Tetris used to treat lazy eye
We all played Tetris--that fun video game with puzzle pieces falling from the sky, set to electronic Russian folk music? But it turns out that Tetris might have more benefits than as just a trusty time killer. Doctors from McGill University and the Research Institute of the McGill University Health Centre in Montreal have used the game to treat adult patients with ambylopia, commonly known as "lazy eye."
Using Tetris as a treatment, the researchers said, forces the two eyes to work together in a complementary fashion. Previous treatments isolated the damaged eye by putting a patch on the strong eye, forcing the weak eye to get stronger. This study tested 18 adults with lazy eyes, nine of whom played the video game with their stronger eye patched and nine who played the game dichoptically. People in the dichoptic group were allowed to see the game with both eyes, but wore goggles that allowed one eye to see the falling objects and one eye to only see the placement of the objects, forcing the eyes to work together in a complementary fashion. After two weeks, the group playing with two eyes showed dramatic improvement in the vision of the weaker eye and in depth perception; the group using one eye showed only moderate improvement.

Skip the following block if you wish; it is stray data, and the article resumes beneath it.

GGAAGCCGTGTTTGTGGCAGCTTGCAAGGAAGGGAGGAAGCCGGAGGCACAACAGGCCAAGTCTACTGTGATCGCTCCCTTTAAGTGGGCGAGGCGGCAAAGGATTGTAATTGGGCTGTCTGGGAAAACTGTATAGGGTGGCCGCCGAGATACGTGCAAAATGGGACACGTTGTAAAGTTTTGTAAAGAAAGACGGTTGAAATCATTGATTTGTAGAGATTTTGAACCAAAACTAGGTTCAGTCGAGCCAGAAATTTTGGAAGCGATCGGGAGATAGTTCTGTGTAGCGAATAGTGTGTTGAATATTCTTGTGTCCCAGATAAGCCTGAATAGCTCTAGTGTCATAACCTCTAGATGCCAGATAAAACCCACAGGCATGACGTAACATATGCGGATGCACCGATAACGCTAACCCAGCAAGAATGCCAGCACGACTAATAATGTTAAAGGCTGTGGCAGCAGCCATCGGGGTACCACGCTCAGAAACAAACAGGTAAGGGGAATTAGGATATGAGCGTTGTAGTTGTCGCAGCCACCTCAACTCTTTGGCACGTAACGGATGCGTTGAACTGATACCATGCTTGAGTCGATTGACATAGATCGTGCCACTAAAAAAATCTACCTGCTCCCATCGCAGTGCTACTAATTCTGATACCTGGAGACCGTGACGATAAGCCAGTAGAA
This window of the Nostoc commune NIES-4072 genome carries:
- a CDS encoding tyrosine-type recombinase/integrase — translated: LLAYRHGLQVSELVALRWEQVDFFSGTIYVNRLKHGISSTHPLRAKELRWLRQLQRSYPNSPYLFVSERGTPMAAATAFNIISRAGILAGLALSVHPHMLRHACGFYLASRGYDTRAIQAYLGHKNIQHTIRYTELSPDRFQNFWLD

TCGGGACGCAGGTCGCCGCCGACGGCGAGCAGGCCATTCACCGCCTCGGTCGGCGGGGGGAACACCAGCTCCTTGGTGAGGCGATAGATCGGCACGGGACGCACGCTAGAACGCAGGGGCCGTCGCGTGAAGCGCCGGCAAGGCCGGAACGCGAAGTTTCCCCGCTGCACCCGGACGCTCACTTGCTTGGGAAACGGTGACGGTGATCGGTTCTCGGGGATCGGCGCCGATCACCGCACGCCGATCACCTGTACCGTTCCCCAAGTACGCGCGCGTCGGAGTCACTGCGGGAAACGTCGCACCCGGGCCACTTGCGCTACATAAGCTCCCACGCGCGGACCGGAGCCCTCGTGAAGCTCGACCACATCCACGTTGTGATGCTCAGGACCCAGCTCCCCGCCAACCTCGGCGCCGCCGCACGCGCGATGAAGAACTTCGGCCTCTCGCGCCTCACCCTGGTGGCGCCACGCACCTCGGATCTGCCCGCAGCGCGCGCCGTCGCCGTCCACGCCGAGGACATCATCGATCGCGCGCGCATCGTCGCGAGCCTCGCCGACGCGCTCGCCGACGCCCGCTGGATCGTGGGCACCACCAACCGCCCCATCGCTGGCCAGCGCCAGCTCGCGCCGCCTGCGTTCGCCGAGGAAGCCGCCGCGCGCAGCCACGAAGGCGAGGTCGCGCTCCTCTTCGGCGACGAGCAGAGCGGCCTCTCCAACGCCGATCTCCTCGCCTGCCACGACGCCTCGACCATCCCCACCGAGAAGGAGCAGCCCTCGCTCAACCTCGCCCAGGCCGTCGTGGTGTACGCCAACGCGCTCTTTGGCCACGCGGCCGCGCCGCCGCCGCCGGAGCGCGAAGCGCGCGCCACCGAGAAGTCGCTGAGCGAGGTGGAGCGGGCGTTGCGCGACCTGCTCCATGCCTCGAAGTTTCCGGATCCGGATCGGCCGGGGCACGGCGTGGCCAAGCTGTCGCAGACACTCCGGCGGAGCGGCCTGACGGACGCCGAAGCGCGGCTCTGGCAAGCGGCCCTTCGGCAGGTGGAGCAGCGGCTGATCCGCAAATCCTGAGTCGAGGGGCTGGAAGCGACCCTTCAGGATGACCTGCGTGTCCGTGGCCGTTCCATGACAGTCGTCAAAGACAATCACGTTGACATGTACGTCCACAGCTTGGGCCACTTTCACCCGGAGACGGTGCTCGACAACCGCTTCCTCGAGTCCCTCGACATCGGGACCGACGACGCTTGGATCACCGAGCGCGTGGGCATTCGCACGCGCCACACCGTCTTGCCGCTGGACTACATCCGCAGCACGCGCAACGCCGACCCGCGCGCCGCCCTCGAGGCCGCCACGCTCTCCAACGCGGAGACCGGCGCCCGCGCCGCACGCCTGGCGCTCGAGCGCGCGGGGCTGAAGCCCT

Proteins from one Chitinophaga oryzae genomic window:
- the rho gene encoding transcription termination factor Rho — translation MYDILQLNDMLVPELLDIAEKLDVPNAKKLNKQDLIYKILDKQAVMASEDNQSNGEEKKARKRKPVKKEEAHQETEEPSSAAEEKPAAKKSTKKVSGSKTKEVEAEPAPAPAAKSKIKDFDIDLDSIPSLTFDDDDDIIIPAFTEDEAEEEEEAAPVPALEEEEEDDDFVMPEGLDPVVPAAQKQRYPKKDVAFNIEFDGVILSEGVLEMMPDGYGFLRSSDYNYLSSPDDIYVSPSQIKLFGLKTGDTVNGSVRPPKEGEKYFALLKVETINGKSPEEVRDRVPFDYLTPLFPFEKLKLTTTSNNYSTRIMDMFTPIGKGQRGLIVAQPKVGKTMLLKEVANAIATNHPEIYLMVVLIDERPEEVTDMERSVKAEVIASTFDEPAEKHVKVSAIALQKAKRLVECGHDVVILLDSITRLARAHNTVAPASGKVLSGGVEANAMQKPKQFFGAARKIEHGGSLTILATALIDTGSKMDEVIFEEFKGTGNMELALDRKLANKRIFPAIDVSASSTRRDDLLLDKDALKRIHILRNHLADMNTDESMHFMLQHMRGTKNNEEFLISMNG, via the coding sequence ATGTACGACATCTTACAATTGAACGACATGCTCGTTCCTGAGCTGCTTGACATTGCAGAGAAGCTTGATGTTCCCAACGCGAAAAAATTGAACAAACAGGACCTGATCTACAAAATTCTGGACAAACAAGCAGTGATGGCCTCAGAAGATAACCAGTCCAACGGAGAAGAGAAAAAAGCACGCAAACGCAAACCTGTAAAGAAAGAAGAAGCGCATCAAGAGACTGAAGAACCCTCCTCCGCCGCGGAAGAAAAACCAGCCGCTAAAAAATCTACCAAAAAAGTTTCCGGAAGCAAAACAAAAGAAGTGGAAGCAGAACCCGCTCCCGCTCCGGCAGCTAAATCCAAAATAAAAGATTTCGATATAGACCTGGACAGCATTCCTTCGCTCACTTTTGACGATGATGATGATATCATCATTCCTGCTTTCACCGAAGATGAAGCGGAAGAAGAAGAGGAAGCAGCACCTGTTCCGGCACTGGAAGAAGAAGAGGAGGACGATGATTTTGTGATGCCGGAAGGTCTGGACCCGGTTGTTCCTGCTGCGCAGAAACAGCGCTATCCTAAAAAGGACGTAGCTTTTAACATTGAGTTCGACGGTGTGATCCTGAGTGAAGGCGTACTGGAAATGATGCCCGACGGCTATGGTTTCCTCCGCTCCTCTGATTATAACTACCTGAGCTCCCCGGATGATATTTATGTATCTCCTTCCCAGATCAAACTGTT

Ambylopia affects up to three percent of the population, and is commonly found in children. It is caused by poor processing in the brain, which results in one eye developing to be weaker than the other. The researchers believe that this test further reinforces the plasticity of the brain and its ability to adapt to stimuli.